After completing a flight with a load of skydivers, the pilot “dipped” the left tank and it indicated 15 gallons of fuel. He then flew another flight to 3,500 feet MSL and started his descent. The pilot reduced power to 1,600 rpm and 16 inches of manifold pressure, and applied full carburetor heat. As the aircraft was approaching pattern altitude, approximately 1,000 AGL, the engine quit without warning.
The airplane lost engine power during descent. The 1,127-hour pilot elected to perform emergency engine out procedures and prepared for an emergency landing. After impact, the pilot observed the right engine nacelle engulfed in flames, which then spread to the fuselage. Review of the engine logbook revealed the engine was being operated in excess of 1,000 hours of the manufacturer’s recommended time between overhauls of 3,600 hours.
According to the pilot, he completed an air drop of skydivers and was returning to land. During the final approach, he added power to maintain altitude and obstacle clearance, and the engine “quit without sputter[ing].” He made a forced landing in a sagebrush covered field. The airplane struck the ground, slid down a gully, and struck a tree.
During cruise flight, the 33,000-hour pilot stated that the airplane encountered “extreme clear air turbulence followed by three jolts in rapid succession.” He “heard a loud pop as he jerked the throttle to the flight idle position.” As the airspeed was slowing, the pilot attempted to add power. The “throttle would not move from the flight idle position and the propeller went into BETA.”
The airplane landed downwind, approximately halfway down the runway, overran the end of the runway and nosed over. The pilot reported that while en route he monitored a nearby automated weather observing system (AWOS) and the winds were “230 [degrees true] at 3 knots.” The pilot stated, “I decided I would use either end of [the] runway since [the] wind was calm.”
The 363-hour single-engine commercial rated pilot lost control of the airplane during a parachute activity flight. The airplane subsequently stalled and entered a spin to the left. A witness radioed the pilot and asked what was wrong, and the pilot replied that he was in a spin and didn’t know what to do.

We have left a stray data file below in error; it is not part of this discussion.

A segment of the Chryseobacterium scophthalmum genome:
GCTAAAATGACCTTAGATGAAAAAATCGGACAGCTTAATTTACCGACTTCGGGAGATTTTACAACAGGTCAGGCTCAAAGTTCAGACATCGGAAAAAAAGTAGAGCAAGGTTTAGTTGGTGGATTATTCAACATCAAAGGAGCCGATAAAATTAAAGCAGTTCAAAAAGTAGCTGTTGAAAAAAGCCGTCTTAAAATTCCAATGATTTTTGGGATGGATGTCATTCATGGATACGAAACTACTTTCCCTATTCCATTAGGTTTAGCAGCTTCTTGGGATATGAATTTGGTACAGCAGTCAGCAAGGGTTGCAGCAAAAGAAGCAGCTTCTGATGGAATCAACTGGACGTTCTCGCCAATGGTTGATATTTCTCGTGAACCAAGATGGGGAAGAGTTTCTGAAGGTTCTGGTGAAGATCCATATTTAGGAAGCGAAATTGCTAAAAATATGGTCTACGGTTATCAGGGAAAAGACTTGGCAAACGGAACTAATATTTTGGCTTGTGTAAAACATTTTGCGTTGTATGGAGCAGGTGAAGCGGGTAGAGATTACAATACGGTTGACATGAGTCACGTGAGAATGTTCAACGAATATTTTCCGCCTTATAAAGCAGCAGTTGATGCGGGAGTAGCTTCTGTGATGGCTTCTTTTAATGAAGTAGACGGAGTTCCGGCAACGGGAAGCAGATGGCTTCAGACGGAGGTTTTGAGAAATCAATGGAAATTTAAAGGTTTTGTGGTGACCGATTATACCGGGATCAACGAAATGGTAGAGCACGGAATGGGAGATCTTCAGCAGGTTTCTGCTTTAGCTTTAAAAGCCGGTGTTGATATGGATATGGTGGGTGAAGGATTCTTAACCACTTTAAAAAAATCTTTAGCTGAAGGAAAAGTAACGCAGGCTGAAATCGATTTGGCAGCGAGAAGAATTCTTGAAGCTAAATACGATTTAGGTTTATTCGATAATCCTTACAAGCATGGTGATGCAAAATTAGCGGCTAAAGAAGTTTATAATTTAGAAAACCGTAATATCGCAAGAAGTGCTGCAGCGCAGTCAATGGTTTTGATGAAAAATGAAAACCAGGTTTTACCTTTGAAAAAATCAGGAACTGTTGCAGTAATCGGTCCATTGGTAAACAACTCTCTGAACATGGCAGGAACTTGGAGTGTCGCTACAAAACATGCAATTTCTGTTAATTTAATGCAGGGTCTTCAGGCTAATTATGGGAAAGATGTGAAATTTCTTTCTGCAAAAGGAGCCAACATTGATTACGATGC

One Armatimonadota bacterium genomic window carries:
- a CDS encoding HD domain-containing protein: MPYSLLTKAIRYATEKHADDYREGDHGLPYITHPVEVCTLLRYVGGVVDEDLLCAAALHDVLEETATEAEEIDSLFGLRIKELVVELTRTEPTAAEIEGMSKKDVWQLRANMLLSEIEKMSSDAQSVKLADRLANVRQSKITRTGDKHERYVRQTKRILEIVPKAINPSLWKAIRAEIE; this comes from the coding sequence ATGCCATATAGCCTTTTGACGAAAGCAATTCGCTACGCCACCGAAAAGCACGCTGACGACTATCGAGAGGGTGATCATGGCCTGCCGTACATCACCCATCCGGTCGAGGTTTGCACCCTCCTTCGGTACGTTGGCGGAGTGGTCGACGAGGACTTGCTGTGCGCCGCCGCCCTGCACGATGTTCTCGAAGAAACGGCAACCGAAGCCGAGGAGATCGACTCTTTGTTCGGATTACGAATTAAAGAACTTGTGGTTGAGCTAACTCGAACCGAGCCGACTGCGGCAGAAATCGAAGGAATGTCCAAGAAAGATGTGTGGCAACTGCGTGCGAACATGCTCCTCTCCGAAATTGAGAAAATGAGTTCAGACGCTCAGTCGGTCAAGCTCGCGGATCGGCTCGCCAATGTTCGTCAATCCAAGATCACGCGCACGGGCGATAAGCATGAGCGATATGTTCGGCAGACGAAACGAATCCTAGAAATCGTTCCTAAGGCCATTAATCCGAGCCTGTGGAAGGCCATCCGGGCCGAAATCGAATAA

Witnesses observed the airplane depart to the north, and experience a partial loss of power during the takeoff climb. The airplane then began a turn to the left, and initiated what appeared to be a right base entry for a landing on runway 20. The airplane continued the turn, past 270 degrees, and as it flew beyond the end of the runway, the engine appeared to regain power and the airplane began a climb.
The commercial pilot reported a partial loss of engine power during takeoff. He was unable to restore full power, and made an emergency off-airport landing, which resulted in structural damage to the airplane. An FAA inspector and an aviation mechanic examined the engine and noted that the gasket between the air filter and carburetor was missing.
A witness reported that the airplane touched down within 1,000 feet of the runway threshold. The airplane rolled about 200 feet, and the nose gear collapsed. The airplane then veered left and came to rest inverted. The witness added that the nose gear collapse left scrape marks on the runway. Examination of the airplane revealed that the upper link of the nose gear torque knee had failed.
The pilot reported that prior to takeoff he drained the main lower sump, but not the wing sumps, as was company policy. The pilot stated that he was told by the mechanic that “constant use of the wing sumps causes them to leak, and also causes damage to the fuel cells that is hard to repair.” The pilot also reported that the airplane had been fueled a few days prior to the flight from a 55 gallon barrel by an electric pump at the company’s fueling facility.